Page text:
THIS MATTER is before the Court upon Plaintiff's Motion in Limine to exclude evidence and testimony relating to conciliation. (Doc. No. 40). During a hearing held on March 21, 2011, before the undersigned, the Court heard argument regarding the admissibility of evidence relating to the informal conciliation process. Defendant argues that the EEOC did not engage in good faith conciliation as required under Title VII prior to filing a complaint alleging hostile work environment in the district court. (Doc. No. 45 (citing 42 U.S.C. § 2000e-5(b), (f)(1))). Specifically, Defendant contends that by, inter alia , failing to disclose certain information in support of its initial conciliation offer, the EEOC made unsupportable demands for compensatory damages as a weapon of settlement. (Doc. No. 45 (citing E.E.O.C. v. Agro Distrib., LLC, 555 F.3d 462, 468 (5th Cir. 2009)).
After considering Defendant's argument and expressing serious concern over Defendant's failure to assert that the EEOC failed to satisfy this particular condition precedent until the eve of trial *fn1 , in an abundance of caution, the Court ordered a temporary stay of the case to provide the parties an additional opportunity to conciliate. Although the Court did not decide that the EEOC failed to conciliate in good faith, the Court concluded that assuming Defendant's allegation were true, the appropriate remedy was to allow the parties additional opportunity to conciliate. § 2000e-5(f)(1) ("Upon request, the court may, in its discretion, stay further proceedings for not more than sixty days pending . . . further efforts of the Commission to obtain voluntary compliance"); see also E.E.O.C. v. Zia Co., 582 F.2d 527, 533 (10th Cir. 1978) ("The inquiry into the duty of 'good faith' on the part of the EEOC is relevant to whether the court should entertain the claim, or stay the proceedings for further conciliation efforts, not to its power over the cause"); Agro Distrib., LLC, 555 F.3d at 469 (allowing either a stay for further conciliation efforts or dismissal in remedying a failure to conciliate in good faith); E.E.O.C. v. Klingler Elec. Corp., 636 F.2d 104, 107 (5th Cir. 1981) ("the appropriate remedy, should the district court find that the EEOC has not adequately attempted conciliation, would be the stay permitted by 42 U.S.C. s 2000e-5(f)(1)").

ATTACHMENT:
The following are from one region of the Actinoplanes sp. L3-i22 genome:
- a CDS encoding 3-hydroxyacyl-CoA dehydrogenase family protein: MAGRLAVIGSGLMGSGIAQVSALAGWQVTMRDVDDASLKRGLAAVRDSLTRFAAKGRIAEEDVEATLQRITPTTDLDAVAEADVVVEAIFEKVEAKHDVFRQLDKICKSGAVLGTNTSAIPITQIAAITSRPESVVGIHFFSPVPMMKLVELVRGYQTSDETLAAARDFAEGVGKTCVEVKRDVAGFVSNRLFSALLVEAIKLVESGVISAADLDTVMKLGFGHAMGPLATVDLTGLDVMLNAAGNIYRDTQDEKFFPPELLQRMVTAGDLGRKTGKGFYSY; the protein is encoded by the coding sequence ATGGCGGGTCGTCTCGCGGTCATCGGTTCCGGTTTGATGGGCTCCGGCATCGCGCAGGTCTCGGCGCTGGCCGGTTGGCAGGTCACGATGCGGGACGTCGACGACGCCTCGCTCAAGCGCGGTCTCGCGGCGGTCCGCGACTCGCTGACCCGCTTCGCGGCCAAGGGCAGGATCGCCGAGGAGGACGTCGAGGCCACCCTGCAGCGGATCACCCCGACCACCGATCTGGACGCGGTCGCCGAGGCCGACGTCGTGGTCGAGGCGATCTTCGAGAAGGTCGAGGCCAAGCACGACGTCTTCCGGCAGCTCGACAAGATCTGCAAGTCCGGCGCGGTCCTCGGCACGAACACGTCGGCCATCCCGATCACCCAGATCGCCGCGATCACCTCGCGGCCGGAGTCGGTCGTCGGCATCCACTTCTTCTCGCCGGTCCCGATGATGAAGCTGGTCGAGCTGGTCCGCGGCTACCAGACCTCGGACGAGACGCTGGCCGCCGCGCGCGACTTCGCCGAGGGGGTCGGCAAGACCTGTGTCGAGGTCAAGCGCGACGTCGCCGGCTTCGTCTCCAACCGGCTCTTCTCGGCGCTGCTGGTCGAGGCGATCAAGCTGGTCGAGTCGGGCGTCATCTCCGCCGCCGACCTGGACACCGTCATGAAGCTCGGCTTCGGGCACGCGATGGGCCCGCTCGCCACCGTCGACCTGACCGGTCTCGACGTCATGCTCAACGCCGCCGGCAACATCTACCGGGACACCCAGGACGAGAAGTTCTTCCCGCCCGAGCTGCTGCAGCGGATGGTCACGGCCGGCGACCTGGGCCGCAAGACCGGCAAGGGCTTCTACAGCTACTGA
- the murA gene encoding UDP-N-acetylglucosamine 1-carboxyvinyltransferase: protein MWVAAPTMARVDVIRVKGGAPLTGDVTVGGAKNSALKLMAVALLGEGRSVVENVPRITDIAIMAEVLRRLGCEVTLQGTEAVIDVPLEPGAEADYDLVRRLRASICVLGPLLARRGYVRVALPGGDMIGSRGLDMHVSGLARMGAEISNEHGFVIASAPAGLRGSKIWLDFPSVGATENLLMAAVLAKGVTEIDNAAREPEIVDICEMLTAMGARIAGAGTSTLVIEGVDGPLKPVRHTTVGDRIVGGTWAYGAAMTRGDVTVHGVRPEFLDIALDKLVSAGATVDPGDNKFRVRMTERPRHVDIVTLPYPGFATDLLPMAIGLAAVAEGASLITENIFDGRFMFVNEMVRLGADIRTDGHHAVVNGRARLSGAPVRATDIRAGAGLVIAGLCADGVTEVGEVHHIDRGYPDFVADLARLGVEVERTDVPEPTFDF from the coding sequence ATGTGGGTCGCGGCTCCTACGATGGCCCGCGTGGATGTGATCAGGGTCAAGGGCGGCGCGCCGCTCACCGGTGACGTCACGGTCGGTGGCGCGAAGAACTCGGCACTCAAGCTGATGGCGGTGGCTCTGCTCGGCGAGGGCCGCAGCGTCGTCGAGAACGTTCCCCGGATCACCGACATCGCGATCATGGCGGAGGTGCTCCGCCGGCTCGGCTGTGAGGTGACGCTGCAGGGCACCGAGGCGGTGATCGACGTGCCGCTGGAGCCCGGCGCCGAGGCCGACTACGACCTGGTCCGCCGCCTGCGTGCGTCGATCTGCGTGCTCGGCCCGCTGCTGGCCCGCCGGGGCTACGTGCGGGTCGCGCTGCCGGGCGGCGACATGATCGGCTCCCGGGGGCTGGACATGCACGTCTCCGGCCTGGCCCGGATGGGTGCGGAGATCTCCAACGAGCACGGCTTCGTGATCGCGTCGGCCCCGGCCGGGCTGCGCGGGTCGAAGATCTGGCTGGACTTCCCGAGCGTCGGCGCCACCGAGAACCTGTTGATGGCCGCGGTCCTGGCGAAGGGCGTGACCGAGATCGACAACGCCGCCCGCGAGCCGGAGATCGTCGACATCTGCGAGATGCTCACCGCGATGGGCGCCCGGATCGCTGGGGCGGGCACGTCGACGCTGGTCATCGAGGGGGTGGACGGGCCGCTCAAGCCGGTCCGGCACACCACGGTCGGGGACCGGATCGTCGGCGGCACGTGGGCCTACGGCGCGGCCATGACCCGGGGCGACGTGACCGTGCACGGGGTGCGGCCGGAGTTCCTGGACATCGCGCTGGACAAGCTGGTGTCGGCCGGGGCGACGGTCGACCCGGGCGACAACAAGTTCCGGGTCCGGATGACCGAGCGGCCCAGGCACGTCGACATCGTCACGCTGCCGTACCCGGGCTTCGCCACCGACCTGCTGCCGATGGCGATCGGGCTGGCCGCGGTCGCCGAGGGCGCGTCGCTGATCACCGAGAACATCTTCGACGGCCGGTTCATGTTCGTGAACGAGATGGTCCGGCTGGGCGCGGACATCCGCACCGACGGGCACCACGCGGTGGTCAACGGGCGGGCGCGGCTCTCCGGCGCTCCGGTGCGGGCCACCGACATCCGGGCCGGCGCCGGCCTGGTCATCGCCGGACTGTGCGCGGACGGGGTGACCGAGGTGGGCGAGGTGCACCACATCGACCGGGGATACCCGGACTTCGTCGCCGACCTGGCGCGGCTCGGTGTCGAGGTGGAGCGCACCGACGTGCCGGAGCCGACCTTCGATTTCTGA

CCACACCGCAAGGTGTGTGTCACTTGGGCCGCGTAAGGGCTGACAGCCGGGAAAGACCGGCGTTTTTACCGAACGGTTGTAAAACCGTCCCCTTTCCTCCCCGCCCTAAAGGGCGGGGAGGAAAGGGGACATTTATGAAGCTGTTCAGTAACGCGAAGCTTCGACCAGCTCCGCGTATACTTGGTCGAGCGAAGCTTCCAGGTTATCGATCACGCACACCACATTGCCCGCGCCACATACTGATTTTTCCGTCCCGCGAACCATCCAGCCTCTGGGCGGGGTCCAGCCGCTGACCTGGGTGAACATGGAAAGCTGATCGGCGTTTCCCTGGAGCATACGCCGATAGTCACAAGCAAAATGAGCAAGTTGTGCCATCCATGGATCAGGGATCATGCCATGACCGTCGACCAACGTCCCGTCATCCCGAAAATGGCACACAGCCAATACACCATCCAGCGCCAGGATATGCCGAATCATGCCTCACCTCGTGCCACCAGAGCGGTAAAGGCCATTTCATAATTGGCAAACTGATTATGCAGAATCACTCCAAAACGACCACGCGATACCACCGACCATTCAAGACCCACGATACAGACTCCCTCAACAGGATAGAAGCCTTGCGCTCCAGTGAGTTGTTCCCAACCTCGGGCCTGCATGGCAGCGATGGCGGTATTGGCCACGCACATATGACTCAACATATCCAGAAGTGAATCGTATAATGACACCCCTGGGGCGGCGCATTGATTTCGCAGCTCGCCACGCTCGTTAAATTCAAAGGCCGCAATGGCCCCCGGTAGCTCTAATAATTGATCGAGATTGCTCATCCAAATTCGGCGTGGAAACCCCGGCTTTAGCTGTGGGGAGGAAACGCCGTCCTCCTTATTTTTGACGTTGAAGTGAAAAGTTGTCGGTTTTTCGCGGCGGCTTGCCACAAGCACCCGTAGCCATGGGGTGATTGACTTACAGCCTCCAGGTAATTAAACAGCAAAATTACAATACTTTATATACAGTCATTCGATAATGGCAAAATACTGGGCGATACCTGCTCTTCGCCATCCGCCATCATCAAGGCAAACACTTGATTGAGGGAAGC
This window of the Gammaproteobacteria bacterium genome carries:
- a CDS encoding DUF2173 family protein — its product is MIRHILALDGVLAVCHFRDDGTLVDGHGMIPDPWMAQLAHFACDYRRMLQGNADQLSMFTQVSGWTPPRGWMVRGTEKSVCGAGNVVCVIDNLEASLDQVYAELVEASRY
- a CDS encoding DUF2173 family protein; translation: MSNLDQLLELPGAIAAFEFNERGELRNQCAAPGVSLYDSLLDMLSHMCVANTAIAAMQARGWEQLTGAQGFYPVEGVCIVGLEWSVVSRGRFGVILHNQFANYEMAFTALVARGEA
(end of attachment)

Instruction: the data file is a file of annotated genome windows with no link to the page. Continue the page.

Pursuant to this Court's order, the parties met in the presence of Magistrate Judge David Keesler on March 22, 2011, for more than three and one-half hours. Judge Keesler made himself available, at this Court's request, to help facilitate the meeting and to be present in the event the meeting evolved into a traditional Judicial Settlement Conference. After some settlement discussion, the parties were ultimately unable to reach an agreement. *fn2
Having given the parties additional opportunity to conciliate--regardless of whether such additional opportunity was necessary--the Court reiterates its oral ruling, given in open court at the March 21, 2011, pre-trial motions hearing. Plaintiff's Motion in Limine is GRANTED. This Court is simply unaware of any case law supporting the proposition that the alleged failure of the EEOC to conciliate in good faith presents a question for the jury rather than the Court. *fn3 Instead, because it presents a potential bar to consideration of the merits of a Title VII claim filed by the EEOC, it is a question solely for the Court. Even assuming that the jury could consider the EEOC's conciliation effort, it is unclear how such evidence would survive Fed. R. Evid. 408's prohibition against admission of compromise and compromise negotiations.